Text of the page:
Education Department Updates Its Government Shutdown Plan
A government shutdown on Oct. 1 now looks much less likely now that Rep. John Boehner, the Speaker of the House, has announced plans to step down at the end of next month. That will probably make it a lot easier for Congress to reach a short-term spending deal.
But the U.S. Department of Education is clearly a fan of the boy-scout motto: Be prepared. Especially since the next shutdown drama might not be that far away.
Late last week, the agency posted an updated version of its shutdown plan on its website. And, just as during the last shutdown in 2013, 90 percent of the department's staff, or roughly 4,000 people, would be furloughed.
Impact Aid, which helps districts with a big federal presence (think military base or Native American reservation) make up for lost tax revenue, and Head Start, an early childhood education program, would likely be the first programs to feel the pinch of a shutdown.
In fact, Head Start advocates are already warning that nearly two dozen centers, serving about 19,000 students could be forced to temporarily close if the government shutsdown on Oct. 1. That was a huge problem for Head Start centers during the last shutdown—and as of a late last week a few centers were trying to figure out how best to prepare.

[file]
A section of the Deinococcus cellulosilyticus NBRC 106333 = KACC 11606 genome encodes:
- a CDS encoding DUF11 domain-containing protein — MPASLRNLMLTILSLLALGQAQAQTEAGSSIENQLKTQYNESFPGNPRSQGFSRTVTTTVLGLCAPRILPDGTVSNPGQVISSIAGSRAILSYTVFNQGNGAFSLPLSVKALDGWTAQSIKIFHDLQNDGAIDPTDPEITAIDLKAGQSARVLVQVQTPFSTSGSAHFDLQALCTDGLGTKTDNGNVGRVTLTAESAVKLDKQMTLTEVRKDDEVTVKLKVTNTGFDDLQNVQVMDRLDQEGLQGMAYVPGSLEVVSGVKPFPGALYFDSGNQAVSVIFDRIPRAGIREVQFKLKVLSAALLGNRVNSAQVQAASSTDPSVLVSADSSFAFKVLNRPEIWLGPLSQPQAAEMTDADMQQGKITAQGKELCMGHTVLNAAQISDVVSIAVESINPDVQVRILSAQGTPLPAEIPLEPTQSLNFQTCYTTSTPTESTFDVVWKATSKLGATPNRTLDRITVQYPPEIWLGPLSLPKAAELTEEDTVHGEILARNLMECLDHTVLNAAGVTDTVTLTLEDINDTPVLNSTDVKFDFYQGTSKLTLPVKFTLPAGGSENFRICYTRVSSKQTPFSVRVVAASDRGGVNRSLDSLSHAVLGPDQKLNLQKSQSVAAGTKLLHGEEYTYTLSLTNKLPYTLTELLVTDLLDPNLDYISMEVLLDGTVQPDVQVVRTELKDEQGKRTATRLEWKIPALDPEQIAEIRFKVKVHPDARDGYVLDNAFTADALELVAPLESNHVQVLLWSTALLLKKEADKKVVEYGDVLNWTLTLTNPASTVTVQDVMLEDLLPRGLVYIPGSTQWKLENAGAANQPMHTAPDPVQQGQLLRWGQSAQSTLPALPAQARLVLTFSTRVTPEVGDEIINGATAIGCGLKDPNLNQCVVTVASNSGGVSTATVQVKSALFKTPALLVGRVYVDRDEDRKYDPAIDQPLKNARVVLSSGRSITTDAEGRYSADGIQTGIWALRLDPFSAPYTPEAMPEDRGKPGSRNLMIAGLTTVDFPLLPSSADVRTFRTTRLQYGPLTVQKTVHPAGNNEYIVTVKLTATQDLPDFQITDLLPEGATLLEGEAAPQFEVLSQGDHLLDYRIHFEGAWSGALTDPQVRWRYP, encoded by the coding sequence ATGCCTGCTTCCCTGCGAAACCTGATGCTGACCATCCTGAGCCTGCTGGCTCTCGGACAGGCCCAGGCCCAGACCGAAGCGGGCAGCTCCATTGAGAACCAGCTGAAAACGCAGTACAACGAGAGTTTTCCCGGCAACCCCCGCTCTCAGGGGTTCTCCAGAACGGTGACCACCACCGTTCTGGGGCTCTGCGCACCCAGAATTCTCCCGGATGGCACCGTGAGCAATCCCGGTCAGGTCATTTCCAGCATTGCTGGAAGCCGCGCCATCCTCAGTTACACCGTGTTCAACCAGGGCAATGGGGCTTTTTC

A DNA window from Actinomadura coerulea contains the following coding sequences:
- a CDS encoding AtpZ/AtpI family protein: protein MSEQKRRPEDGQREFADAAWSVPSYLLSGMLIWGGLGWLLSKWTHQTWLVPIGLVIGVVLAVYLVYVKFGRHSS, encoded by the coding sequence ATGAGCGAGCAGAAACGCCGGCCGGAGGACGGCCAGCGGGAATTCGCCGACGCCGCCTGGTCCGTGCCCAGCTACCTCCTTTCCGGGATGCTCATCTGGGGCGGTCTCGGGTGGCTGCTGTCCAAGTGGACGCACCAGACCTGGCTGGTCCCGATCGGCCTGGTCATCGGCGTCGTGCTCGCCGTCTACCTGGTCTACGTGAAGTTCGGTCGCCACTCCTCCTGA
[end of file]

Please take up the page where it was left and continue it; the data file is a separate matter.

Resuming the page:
Most other federal programs, such as Title I funding for disadvantaged students and state grants for special education, barely missed a beat during the last shutdown. But this time, the department is expecting to send out $23 billion in financing for those programs, plus state grants for teacher quality and money for career and technical education.
If a shutdown drags on for a more than a week, school districts may feel the loss of funding, especially in states and districts that have cut their own spending, the department's memo warns.
And a long shutdown could also trip-up the distribution of some competitive grant money, including Investing in Innovation, Promise Neighborhoods, and Preschool Development grants. Those funds are supposed to be out the door by the end of the year.
Most federal grants will continue to flow, but the shutdown might hit a less-than-ideal time for direct loans (that's student loans that are made right from the Treasury). The department still has some work to do on this front, including end-of-year closeouts and reporting. This work is so important, in fact, that the department might seek to keep it going, even if the government closes its doors.
After all, even though the most immediate crisis appears to have been averted by Boehner's upcoming resignation, the current showdown over whether to defund Planned Parenthood is just the first in a series of potential fiscal fights this fall.
Even though Boehner's resignation makes it a lot more likely Congress will be able to pass a short-term spending bill, it's probably not a terrible idea to hang on to the department's shutdown plan. Congress will still need to figure out a long-term game plan to deal with sequestration (those big trigger cuts to military and domestic programs that Congress can't seem to get rid of, even though almost no one likes them.)
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